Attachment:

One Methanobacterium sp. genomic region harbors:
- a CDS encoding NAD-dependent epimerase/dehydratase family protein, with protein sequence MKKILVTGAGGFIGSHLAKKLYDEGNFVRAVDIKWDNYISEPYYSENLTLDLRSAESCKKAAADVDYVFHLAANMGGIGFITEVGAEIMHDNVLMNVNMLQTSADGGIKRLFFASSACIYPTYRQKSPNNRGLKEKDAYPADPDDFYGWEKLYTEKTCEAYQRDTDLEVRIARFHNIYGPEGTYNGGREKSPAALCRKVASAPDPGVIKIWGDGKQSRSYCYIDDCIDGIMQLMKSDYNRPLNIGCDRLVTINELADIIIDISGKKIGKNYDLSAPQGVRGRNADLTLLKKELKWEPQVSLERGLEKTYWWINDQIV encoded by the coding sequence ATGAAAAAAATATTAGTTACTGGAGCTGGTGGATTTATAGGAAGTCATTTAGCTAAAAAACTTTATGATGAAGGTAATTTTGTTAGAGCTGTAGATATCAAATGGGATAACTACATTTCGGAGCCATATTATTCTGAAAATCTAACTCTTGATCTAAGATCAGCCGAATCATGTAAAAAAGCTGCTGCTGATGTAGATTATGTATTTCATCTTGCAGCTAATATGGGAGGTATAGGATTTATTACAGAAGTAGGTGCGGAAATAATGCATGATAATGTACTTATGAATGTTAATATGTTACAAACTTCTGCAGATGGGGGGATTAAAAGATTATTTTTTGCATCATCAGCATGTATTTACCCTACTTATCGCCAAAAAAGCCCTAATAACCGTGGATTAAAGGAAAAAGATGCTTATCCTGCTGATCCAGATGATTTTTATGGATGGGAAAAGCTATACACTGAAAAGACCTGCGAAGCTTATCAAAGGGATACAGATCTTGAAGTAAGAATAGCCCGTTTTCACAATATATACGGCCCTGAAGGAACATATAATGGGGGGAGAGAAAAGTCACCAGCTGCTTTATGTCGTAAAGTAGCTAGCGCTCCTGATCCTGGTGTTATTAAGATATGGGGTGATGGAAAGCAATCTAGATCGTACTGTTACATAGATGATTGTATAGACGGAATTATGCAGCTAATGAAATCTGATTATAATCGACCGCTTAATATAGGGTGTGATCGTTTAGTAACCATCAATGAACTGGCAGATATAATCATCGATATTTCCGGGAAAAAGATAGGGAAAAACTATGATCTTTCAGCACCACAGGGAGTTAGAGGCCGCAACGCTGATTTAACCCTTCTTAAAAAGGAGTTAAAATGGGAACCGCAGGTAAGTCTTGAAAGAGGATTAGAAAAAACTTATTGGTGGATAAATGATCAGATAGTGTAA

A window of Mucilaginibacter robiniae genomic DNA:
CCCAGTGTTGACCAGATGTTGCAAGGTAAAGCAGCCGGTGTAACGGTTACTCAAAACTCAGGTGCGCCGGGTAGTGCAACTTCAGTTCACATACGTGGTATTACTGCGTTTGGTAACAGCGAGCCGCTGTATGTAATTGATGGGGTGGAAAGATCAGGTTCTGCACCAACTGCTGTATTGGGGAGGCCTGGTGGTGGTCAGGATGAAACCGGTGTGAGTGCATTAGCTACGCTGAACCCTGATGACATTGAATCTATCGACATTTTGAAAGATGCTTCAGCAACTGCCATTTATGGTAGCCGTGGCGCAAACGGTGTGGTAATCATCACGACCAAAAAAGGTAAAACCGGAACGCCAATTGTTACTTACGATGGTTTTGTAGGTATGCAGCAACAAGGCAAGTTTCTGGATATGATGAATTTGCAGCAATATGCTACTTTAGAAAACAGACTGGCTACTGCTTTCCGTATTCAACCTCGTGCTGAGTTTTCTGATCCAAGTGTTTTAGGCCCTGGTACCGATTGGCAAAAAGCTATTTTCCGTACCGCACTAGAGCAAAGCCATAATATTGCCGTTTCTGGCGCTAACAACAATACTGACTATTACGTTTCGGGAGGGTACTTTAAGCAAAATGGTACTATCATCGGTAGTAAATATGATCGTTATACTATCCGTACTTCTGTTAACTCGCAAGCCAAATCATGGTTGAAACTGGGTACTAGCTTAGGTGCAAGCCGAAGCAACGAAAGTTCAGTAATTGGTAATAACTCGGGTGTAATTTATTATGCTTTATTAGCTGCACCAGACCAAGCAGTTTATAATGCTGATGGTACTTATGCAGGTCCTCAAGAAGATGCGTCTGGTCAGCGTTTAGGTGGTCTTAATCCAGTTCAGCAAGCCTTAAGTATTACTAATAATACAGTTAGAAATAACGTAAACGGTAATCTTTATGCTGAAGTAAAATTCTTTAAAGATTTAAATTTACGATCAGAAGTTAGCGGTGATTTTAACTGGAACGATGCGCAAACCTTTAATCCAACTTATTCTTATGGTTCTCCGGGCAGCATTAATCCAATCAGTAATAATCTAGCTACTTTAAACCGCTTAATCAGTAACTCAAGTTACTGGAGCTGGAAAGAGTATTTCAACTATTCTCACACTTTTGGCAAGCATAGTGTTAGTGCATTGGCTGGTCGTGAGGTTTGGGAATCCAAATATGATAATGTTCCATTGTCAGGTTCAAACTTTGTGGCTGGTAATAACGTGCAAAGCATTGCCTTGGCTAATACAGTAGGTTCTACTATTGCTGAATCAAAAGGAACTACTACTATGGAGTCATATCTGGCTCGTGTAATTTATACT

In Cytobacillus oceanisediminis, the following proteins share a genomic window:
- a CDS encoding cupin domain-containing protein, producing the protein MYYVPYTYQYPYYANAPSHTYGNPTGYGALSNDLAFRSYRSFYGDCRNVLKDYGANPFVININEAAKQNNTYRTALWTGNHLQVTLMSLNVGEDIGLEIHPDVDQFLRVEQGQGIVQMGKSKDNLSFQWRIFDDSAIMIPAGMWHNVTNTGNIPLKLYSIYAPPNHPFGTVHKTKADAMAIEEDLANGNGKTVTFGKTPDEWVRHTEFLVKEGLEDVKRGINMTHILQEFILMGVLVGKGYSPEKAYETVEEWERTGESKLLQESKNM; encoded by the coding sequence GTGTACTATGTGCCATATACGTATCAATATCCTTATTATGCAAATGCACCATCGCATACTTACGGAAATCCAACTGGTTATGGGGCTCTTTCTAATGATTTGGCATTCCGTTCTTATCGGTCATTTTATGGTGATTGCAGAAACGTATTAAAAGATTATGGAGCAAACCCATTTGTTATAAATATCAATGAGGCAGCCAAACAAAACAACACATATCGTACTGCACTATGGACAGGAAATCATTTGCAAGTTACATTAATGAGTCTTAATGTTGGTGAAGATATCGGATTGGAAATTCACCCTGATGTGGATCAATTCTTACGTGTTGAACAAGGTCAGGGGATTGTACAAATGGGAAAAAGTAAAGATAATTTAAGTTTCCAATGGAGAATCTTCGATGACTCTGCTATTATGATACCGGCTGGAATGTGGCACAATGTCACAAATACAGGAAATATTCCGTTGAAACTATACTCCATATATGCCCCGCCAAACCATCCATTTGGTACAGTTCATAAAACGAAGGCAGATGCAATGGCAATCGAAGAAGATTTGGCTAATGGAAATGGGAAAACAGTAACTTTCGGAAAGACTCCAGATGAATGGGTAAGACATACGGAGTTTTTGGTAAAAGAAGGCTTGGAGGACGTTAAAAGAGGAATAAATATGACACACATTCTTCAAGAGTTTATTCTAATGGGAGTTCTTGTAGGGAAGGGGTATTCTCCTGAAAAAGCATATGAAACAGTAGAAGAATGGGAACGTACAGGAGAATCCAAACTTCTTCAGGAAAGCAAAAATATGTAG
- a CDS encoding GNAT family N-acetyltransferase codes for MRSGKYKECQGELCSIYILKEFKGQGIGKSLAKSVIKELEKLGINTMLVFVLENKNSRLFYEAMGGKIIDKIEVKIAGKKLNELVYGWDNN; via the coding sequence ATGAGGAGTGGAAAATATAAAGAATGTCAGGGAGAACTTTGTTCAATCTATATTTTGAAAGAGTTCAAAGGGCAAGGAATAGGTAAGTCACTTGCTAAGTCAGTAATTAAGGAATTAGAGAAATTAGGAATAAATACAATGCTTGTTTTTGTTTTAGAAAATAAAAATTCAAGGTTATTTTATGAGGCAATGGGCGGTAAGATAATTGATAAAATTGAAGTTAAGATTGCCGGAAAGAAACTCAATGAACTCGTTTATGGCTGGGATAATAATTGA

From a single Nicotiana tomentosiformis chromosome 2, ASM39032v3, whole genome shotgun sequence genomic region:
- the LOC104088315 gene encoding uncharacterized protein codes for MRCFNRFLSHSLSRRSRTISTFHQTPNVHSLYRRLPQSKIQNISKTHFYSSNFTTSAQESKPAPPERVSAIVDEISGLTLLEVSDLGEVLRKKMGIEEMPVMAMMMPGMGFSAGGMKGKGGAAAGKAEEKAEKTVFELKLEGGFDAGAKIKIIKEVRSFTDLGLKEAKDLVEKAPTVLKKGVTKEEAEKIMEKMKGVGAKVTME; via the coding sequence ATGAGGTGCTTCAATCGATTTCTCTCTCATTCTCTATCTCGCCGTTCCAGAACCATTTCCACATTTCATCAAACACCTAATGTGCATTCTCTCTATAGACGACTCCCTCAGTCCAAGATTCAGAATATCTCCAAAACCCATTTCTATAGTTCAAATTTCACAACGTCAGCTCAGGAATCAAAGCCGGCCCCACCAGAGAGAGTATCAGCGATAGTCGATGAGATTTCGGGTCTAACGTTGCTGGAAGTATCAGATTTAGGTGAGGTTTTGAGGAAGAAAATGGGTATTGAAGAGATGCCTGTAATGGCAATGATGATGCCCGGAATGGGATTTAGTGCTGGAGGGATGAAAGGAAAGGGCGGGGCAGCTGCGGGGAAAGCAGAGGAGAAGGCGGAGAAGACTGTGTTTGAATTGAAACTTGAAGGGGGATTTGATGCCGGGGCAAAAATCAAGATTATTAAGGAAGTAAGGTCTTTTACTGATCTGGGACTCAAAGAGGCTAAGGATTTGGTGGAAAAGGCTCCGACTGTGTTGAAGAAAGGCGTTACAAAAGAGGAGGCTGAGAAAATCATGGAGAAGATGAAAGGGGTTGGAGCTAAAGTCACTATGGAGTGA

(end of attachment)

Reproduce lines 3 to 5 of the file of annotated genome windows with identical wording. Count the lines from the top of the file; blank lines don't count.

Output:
A window of Mucilaginibacter robiniae genomic DNA:
CCCAGTGTTGACCAGATGTTGCAAGGTAAAGCAGCCGGTGTAACGGTTACTCAAAACTCAGGTGCGCCGGGTAGTGCAACTTCAGTTCACATACGTGGTATTACTGCGTTTGGTAACAGCGAGCCGCTGTATGTAATTGATGGGGTGGAAAGATCAGGTTCTGCACCAACTGCTGTATTGGGGAGGCCTGGTGGTGGTCAGGATGAAACCGGTGTGAGTGCATTAGCTACGCTGAACCCTGATGACATTGAATCTATCGACATTTTGAAAGATGCTTCAGCAACTGCCATTTATGGTAGCCGTGGCGCAAACGGTGTGGTAATCATCACGACCAAAAAAGGTAAAACCGGAACGCCAATTGTTACTTACGATGGTTTTGTAGGTATGCAGCAACAAGGCAAGTTTCTGGATATGATGAATTTGCAGCAATATGCTACTTTAGAAAACAGACTGGCTACTGCTTTCCGTATTCAACCTCGTGCTGAGTTTTCTGATCCAAGTGTTTTAGGCCCTGGTACCGATTGGCAAAAAGCTATTTTCCGTACCGCACTAGAGCAAAGCCATAATATTGCCGTTTCTGGCGCTAACAACAATACTGACTATTACGTTTCGGGAGGGTACTTTAAGCAAAATGGTACTATCATCGGTAGTAAATATGATCGTTATACTATCCGTACTTCTGTTAACTCGCAAGCCAAATCATGGTTGAAACTGGGTACTAGCTTAGGTGCAAGCCGAAGCAACGAAAGTTCAGTAATTGGTAATAACTCGGGTGTAATTTATTATGCTTTATTAGCTGCACCAGACCAAGCAGTTTATAATGCTGATGGTACTTATGCAGGTCCTCAAGAAGATGCGTCTGGTCAGCGTTTAGGTGGTCTTAATCCAGTTCAGCAAGCCTTAAGTATTACTAATAATACAGTTAGAAATAACGTAAACGGTAATCTTTATGCTGAAGTAAAATTCTTTAAAGATTTAAATTTACGATCAGAAGTTAGCGGTGATTTTAACTGGAACGATGCGCAAACCTTTAATCCAACTTATTCTTATGGTTCTCCGGGCAGCATTAATCCAATCAGTAATAATCTAGCTACTTTAAACCGCTTAATCAGTAACTCAAGTTACTGGAGCTGGAAAGAGTATTTCAACTATTCTCACACTTTTGGCAAGCATAGTGTTAGTGCATTGGCTGGTCGTGAGGTTTGGGAATCCAAATATGATAATGTTCCATTGTCAGGTTCAAACTTTGTGGCTGGTAATAACGTGCAAAGCATTGCCTTGGCTAATACAGTAGGTTCTACTATTGCTGAATCAAAAGGAACTACTACTATGGAGTCATATCTGGCTCGTGTAATTTATACT

In Cytobacillus oceanisediminis, the following proteins share a genomic window: